Last week, World Health Organization (WHO) director-general Tedros Adhanom declared the current COVID-19 as a pandemic, rallying countries to implement measures that will slow down the infection rate. One of the measures proposed is social distancing, requiring people to maintain a safe distance to avoid spreading the virus.
In the Philippines, the national government has implemented strict social distancing measures and an “enhanced community quarantine” over large areas to help contain the virus. It’s during these trying times that we each need to do our part to limit the spread of the virus. Here’s why going cashless during this quarantine period may help with limiting the spread of the virus.
It limits physical contact
Going cashless and digital limits physical contact during payment. In my previous experience going cashless for two months, I found that cashless payments require minimal physical contact between the merchant and the buyer. This lack of contact is vital during the quarantine period with the government and private sectors imposing the one-meter distance in establishments.
It’s readily available in all essential establishments
Both major e-wallets (GCash, and Paymaya) are readily available in supermarkets and pharmacies. Easily reloadable via your online bank accounts, using e-wallets have become really efficient during this trying time. With access to banks and ATM machines limited during the quarantine period, it’s great to have a backup e-wallet that you can trust.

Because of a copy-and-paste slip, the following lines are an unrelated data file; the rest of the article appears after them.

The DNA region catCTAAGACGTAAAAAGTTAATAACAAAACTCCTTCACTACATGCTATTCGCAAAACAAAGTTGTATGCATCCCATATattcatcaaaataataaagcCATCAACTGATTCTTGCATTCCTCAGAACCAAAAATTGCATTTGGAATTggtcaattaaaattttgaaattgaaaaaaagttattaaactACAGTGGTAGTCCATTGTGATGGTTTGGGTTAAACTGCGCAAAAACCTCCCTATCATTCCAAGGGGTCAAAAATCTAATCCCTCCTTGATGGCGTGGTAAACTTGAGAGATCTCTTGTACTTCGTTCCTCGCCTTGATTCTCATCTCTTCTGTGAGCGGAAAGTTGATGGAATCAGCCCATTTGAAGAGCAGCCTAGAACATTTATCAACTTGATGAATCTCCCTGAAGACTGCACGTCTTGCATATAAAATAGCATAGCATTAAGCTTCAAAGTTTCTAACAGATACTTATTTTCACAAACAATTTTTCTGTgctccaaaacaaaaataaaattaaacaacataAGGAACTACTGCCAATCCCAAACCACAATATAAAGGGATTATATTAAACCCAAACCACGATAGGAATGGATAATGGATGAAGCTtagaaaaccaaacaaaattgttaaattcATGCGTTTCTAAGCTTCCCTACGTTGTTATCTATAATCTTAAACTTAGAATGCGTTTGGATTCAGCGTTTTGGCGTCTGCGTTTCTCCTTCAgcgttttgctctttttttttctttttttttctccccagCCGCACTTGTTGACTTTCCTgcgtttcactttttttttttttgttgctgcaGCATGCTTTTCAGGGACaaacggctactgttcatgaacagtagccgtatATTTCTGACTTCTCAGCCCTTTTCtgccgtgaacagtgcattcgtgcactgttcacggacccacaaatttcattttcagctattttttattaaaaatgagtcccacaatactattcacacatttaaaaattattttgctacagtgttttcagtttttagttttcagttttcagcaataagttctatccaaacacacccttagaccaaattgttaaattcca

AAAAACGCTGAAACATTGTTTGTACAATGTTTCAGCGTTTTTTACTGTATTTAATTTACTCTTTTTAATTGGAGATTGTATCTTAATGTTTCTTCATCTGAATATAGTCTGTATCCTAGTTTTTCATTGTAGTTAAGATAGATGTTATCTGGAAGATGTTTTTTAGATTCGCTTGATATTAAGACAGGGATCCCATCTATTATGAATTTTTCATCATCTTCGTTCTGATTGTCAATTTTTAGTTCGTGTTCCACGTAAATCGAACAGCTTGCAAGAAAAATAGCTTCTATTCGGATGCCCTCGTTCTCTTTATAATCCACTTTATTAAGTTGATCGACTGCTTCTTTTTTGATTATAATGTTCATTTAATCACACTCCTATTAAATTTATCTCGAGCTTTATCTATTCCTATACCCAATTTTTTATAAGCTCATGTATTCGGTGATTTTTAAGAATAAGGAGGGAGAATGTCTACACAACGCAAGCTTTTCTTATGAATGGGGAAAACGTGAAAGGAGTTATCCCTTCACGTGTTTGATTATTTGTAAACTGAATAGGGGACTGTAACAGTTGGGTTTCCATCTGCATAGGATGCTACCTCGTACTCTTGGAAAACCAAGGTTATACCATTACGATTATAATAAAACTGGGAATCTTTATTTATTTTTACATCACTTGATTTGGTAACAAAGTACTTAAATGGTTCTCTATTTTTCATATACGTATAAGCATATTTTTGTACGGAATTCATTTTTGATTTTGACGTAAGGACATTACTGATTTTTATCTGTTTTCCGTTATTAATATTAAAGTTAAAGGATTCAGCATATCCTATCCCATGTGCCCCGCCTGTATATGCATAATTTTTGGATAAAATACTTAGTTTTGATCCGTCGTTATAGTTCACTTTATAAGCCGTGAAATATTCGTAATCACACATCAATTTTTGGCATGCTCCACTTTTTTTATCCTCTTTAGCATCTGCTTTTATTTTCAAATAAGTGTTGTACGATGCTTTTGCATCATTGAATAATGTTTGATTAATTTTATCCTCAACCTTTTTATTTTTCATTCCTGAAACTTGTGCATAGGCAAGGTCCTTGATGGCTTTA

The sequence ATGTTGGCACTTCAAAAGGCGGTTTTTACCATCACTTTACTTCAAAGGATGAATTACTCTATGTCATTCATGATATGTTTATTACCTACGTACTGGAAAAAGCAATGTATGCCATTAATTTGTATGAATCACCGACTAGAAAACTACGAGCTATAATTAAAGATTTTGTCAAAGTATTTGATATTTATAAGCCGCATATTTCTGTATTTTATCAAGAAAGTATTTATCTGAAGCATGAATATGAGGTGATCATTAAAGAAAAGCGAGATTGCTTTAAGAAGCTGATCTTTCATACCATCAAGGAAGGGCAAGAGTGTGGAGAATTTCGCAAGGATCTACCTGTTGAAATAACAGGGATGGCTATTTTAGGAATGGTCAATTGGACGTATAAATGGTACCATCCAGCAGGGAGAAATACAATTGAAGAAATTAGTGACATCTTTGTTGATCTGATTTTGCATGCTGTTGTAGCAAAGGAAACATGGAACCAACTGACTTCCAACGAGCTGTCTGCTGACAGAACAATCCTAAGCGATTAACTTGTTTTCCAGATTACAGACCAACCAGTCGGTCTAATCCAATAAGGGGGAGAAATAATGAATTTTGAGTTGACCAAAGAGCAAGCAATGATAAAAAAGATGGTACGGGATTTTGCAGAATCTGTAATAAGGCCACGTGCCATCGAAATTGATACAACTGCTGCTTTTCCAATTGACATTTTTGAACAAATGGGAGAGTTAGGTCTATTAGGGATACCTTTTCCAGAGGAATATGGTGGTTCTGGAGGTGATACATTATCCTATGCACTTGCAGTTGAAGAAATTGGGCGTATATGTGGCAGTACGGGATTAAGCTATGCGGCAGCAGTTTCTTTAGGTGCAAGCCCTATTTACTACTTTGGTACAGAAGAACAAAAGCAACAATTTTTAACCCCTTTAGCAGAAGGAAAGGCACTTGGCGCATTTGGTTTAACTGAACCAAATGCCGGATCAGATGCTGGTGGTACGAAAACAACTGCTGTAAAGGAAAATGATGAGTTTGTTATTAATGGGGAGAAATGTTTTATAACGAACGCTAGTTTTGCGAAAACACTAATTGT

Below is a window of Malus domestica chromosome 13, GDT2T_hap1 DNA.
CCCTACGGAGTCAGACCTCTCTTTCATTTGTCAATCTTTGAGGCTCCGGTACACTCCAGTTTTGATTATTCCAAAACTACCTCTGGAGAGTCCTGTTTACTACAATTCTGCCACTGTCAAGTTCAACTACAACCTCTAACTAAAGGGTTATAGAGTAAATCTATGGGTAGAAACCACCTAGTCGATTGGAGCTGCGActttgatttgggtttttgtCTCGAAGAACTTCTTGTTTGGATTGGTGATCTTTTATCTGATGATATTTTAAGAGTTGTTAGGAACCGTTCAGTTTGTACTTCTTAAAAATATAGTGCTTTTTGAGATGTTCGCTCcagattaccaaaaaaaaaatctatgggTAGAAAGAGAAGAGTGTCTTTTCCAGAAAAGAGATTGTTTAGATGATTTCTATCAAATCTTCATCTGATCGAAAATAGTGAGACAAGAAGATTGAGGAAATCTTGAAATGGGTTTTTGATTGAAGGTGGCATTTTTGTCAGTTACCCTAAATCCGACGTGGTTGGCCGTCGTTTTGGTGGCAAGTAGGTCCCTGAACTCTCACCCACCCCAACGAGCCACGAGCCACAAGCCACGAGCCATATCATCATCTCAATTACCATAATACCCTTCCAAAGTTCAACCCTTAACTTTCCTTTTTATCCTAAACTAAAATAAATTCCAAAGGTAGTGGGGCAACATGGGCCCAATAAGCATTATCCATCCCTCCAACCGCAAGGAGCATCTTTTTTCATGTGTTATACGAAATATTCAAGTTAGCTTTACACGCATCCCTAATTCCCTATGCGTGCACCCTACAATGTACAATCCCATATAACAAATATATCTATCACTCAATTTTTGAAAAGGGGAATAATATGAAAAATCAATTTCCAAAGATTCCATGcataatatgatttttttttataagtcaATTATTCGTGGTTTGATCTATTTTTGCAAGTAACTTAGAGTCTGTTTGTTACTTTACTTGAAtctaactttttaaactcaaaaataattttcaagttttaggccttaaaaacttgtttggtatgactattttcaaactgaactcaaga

No need for physical banks
As part of the quarantine directive, banks and other financial establishments will be operating on a skeletal workforce. The first few days of the quarantine saw many Filipinos scrambling to find an open bank as well as braving long lines for ATM machines. Going digital and cashless lets you avoid the long lines for ATMs and removes your need for physical presence at banks; giving more opportunity for the important bank transactions to take place.
Government payments can be made on it
Several government agencies such as the Bureau of Internal Revenue, Social Security System, PAG-IBIG Fund, and Philhealth (as of writing) have not stopped collecting contributions during this crisis as a means to continue offering their services. While we applaud their service, it’s difficult for taxpayers to access them with the suspension of public transport. Thankfully there are ways to pay your taxes and contributions on e-wallets such as GCash and Paymaya to help ease unnecessary travel.
Certain e-wallets have launched their own fundraiser
GCash has recently announced that they starting their own fundraising campaign to help frontline workers. Proceeds of the campaign will be equally divided among seven non-government organizations who are helping on the frontlines of curbing the COVID-19 virus.
With the current crisis, we all need to do our part to help #flattenthecurve. Going cashless is not the main solution but it certainly can help.